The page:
Ask A Woman: Cat got your tongue?
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Recently, I met a young woman that I took out on a few dates. She was incredibly intelligent, beautiful, and had a great sense of humor. We had a great first date and it seemed like we were both very excited about seeing each other again. While all of this sounds good, this is actually where my problem came to light. This excitement on my side turned into nerves and I ended up being uncomfortable and not my normal self the next two times we went out. Unsurprisingly, she let me know that she didn’t feel a connection and was no longer interested.
This has happened to me a couple of times where I meet someone that I’m really excited about and I kind of psyche myself out during the dates and then things flame out with the girl no longer being interested. On the other hand, the girls that I’ve ended up dating longer term, I wasn’t quite as into from the get go. I don’t think this is a coincidence, as I’m sure I came across as more natural and relaxed when I went out with them. This pattern leads me to feeling like I end up settling or never really dating someone that has all of the qualities that I’m looking for.
Ultimately, my question is how do I end up balancing the excitement of meeting someone new that I’m interested in, while not coming on too strong or getting anxious? Is there any way I can ask for another chance with this recent young lady that caused me to write in? We traded a few texts after our last date and she told me that she picked up on my nerves and that she was nervous also. I really do think she’s someone worth pursuing and I’d like the opportunity to show her my actual personality on another date.
It sounds like you’re putting too much pressure on yourself, the woman, and the date itself. I’m not telling you anything new, right? It’s easier said than done, but basically, you just need to calm the eff down. Calming down is difficult. You feel yourself getting nervous and you think, oh no, not again! Then the threat of getting anxious leads to more anxiety, and it just snowballs. There is no way to force yourself to be calm at any given moment, there are only coping mechanisms that you can practice which eventually will help you manage your anxiety:
1. Remind yourself that this is only a date. She isn’t THE ONE. She can’t be, you just started dating her. Maybe in six months you’ll know this, but right now, you know nothing. Dating is about getting to know someone; it’s not about picking out names for the baby.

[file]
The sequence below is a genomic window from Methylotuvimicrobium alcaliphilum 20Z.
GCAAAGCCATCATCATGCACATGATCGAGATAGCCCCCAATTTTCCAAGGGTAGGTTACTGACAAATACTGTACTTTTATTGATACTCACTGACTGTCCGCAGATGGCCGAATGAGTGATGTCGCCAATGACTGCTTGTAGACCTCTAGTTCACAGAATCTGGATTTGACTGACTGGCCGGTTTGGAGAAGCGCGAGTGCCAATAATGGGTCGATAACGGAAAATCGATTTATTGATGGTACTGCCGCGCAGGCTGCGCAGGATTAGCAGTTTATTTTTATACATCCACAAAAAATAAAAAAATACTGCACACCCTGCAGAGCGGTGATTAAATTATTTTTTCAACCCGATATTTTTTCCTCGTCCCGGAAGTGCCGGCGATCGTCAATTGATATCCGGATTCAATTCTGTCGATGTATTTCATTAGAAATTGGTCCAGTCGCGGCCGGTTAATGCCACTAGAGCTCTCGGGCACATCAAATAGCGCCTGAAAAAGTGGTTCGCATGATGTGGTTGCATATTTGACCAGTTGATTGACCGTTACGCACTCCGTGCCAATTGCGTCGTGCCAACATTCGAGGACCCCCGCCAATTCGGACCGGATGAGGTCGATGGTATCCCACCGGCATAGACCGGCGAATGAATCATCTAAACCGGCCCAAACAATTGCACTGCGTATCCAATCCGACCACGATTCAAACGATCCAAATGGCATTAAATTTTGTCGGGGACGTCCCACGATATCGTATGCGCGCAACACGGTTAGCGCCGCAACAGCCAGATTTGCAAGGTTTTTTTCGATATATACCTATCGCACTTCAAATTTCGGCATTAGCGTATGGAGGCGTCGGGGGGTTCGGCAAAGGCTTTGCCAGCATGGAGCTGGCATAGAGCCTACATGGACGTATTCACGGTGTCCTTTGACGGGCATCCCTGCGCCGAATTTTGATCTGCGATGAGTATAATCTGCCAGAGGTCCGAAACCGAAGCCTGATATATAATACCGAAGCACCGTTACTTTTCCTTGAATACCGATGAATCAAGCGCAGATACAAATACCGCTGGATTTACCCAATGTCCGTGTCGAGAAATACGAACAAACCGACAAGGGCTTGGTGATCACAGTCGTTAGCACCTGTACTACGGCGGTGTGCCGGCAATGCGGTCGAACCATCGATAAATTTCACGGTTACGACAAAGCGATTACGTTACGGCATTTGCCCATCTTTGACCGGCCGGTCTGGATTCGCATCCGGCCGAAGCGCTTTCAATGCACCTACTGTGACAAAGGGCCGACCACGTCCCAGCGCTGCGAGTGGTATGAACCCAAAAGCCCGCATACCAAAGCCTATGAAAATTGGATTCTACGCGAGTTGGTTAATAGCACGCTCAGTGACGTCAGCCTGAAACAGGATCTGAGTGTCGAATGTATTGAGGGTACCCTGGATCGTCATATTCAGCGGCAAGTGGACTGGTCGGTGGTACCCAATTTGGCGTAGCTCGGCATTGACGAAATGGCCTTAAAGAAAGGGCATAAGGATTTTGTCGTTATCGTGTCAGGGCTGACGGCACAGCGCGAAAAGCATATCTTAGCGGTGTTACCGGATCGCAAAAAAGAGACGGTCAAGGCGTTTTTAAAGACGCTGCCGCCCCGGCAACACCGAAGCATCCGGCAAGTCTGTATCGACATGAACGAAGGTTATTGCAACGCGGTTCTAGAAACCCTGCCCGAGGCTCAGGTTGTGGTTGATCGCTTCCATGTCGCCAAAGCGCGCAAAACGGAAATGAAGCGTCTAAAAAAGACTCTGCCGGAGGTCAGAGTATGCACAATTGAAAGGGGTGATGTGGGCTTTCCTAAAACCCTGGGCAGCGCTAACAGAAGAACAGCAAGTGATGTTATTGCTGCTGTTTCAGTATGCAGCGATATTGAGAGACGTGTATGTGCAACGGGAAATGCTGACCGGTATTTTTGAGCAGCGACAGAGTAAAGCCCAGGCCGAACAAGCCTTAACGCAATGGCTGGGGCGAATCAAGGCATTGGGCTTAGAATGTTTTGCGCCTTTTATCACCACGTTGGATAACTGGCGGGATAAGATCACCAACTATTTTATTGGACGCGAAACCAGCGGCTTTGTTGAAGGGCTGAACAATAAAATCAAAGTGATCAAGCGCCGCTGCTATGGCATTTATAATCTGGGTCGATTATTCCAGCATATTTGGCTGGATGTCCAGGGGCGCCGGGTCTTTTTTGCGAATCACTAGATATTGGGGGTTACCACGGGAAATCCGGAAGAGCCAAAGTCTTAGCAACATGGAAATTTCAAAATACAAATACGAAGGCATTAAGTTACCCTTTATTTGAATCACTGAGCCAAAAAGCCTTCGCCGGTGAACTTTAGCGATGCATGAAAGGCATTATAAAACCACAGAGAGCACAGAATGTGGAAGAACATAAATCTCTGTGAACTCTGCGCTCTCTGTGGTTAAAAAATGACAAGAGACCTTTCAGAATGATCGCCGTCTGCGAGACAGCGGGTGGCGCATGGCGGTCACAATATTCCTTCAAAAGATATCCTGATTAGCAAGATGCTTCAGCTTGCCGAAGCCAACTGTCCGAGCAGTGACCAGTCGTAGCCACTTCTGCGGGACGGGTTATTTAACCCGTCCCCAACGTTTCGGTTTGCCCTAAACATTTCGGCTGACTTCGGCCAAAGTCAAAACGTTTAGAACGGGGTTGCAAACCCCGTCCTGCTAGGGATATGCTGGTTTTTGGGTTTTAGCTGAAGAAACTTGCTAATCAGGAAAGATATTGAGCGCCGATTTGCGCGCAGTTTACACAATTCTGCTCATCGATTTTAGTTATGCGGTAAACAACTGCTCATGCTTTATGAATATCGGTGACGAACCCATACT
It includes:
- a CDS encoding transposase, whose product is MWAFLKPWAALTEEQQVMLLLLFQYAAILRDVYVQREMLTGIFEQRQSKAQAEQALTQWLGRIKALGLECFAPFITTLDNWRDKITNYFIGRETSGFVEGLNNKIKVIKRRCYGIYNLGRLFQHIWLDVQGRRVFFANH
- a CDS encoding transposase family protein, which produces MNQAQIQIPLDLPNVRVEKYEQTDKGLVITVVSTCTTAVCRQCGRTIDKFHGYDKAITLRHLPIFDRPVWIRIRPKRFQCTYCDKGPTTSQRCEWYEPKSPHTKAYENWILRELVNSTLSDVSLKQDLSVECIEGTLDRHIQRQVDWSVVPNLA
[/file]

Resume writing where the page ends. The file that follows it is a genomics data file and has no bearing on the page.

2. Afraid that if you don’t act perfectly, she’ll run away and you’ll never see her again? Well then you’ll move on to a new woman who is equally as charming. You will. You told me you’ve met interesting, beautiful women in the past. That means it’s likely you’ll meet interesting, beautiful women in the future. If you blow this chance, you’ll have another one.
3. Let her talk and ask her lots of questions. This strategy can’t be used indefinitely, but if you feel yourself starting to freak out on the second date, use it. Where did she grow up, what’s her family like, how does she like her work, did she see the recent buzzed about movie and did she like it? Respond to her answers with head nods, good (but not psychotic) eye contact, smiles when appropriate, and encouraging phrases like “Cool,” “Wow, that sounds amazing,” “Me, too,” “What was that like?” and so forth. This prevents you from having to make complicated conversation, or feeling like you’re on display, but still shows her that you’re connecting to what she’s saying.
If you try these tactics, and you continue to torpedo every possible relationship due to your anxiety, it might not be a bad idea to seek medical help. I mention this only because if it becomes clear that you really can’t get past these nerves, they may be more than nerves, they may be a social anxiety disorder. A small dose of anti-anxiety medication might be what you need to get over this bump. If medication isn’t your style, you could try seeing a therapist who specializes in cognitive behavioral therapy. CBT focuses more on changing behavior and less on analyzing feelings, so it’s an ideal therapy for people who don’t consider themselves “therapy types.” It’s also very effective. In fact, if you wanted a more integrative approach, you could combine meds and therapy for the best possible results.
Finally, yes, I think you should ask this woman for another chance, and I think she should give it to you. Especially if you explain that your nerves simply got the best of you. I mean, I’m taking your word for it that you’re not actually a weirdo, your anxiety just makes you that way. If you’re a true blue weirdo…well…best of luck to you.
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